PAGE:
The great circadian disruption through which we have lived since the invention of the electric light is bad for our physical and mental health.

mental health

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Burmese monks know that it is time to get up when it is light enough to see the veins in their hands. Muslims base their getting up on the passage in the Quran that defines daybreak as the time when it is possible to distinguish between a dark and a light thread. In parts of Madagascar, questions about how long something takes might receive the answer ‘the time of rice-cooking’ (about half an hour) or ‘the frying of a locust’ (a quick moment).

In a world without clocks, it is natural cues or events that give some sense of time. Each day sees the sun and moon rise and set. The tides rise and fall. Seasons come and go, and return again. Planets move across the sky and come back to their starting point. It is a world of endless cycles but essentially changeless.

This organic relationship to time goes hand in hand with a far more relaxed approach to punctuality and appointments. It is more important to see a family friend than to keep an appointment or to make it to work. The prioritisation of affiliation or relationships is an important characteristic of event-time societies. Time walks in these societies, while in the United States and Britain it either runs or it flies.

But increasingly, in most of the world, from the moment we wake, we live our day by the clock. In Technics and Civilization (1934), the US sociologist Lewis Mumford described the mechanical clock rather than the steam engine as ‘the key machine’ of the modern world. The changes it brought were revolutionary. In The Wealth and Poverty of Nations (1998), David Landes, the great historian of clocks, wrote about how clock-time brought order and control:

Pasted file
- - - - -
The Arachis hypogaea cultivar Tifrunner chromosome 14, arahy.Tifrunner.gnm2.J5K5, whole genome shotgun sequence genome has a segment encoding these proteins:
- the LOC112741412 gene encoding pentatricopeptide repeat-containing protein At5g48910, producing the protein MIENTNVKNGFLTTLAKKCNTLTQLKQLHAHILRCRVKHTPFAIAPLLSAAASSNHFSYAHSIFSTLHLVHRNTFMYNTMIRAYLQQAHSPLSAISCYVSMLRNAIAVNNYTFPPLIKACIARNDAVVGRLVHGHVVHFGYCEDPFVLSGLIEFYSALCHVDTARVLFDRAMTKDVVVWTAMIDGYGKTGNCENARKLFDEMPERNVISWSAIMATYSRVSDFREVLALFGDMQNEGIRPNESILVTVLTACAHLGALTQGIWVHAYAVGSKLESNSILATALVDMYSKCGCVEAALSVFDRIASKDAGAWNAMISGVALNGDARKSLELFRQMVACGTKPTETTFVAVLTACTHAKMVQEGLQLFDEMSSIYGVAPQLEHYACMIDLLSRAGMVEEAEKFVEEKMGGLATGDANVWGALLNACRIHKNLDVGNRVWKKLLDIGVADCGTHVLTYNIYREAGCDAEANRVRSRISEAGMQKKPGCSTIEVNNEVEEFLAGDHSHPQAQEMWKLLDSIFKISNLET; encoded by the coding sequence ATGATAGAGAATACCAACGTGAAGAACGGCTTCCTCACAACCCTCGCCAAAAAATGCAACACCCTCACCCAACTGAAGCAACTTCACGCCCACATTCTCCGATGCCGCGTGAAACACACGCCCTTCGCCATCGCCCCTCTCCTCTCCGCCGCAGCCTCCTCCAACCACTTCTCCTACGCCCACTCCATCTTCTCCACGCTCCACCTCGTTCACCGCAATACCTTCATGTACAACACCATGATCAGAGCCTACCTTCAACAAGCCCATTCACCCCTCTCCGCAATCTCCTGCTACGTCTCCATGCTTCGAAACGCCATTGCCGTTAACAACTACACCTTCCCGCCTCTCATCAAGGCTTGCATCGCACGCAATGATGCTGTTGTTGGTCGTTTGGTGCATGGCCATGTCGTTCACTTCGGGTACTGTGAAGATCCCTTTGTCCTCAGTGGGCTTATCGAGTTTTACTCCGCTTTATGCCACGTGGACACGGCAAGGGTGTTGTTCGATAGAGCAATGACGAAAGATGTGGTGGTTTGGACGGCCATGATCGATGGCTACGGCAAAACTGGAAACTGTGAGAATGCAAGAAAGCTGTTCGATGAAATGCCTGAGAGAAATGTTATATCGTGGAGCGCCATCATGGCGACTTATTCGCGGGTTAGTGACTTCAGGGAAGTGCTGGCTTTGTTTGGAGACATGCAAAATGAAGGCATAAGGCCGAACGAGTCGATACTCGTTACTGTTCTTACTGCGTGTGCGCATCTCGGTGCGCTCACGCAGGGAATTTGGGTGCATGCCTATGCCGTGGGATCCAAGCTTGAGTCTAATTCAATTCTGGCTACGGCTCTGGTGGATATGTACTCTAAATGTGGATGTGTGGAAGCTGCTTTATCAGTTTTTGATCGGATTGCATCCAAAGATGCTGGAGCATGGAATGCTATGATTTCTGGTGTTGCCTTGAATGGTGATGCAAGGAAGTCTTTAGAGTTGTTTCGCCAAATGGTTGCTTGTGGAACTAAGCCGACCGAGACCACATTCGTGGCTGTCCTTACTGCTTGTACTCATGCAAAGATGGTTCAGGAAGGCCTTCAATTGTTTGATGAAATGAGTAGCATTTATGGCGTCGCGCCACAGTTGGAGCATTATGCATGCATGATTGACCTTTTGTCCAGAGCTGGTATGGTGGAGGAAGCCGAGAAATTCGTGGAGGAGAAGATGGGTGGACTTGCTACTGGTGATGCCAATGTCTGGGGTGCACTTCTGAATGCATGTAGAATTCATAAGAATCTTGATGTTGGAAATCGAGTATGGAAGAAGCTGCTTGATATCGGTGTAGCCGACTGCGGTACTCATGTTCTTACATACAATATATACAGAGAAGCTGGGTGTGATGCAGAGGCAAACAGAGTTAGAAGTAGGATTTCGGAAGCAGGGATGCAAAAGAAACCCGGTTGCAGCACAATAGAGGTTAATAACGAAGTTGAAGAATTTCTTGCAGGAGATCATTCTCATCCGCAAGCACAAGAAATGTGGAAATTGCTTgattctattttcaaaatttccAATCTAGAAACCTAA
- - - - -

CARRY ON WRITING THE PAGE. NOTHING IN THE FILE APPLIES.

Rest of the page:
The very notion of productivity is the by-product of the clock: once one can relate performance to uniform time units, work is never the same. One moves from the task-oriented time consciousness of the peasant (one job after another, as time and light permit) and the time-filling busyness of the domestic servant (always something to do) to an effort to maximise product per unit of time (time is money).

Until the Industrial Revolution, ‘jobs’ as we know them barely existed. People did whatever needed to be done, and then got on with something else. In the transition from the biblical task-orientation of event time to contemporary clock time, workers were turned into disciplined industrial labourers through an Industrial Revolution that used the clock to organise factory work. Instead of being paid for the task, workers began to be paid for their time. The clock became a measure not only of time but also of money, which put a premium on accuracy.

Many people now feel they are short of time, and that they have less time available than previous generations. We are torn between the attractions of event time and the efficiency of clock time. And in many societies we have difficulties in finding enough of either. For full-time employed mothers, the second shift starts as soon as they come home, and can involve up to eight different tasks a day: cooking, cleaning, washing, ironing and so on. Men who do housework usually manage two tasks at most. Time-sickness, the feeling of being harried and hurried continually, is the disease of the age. Lack of time has become a common complaint. For many of us, there are not enough hours in the day to do all the things we want.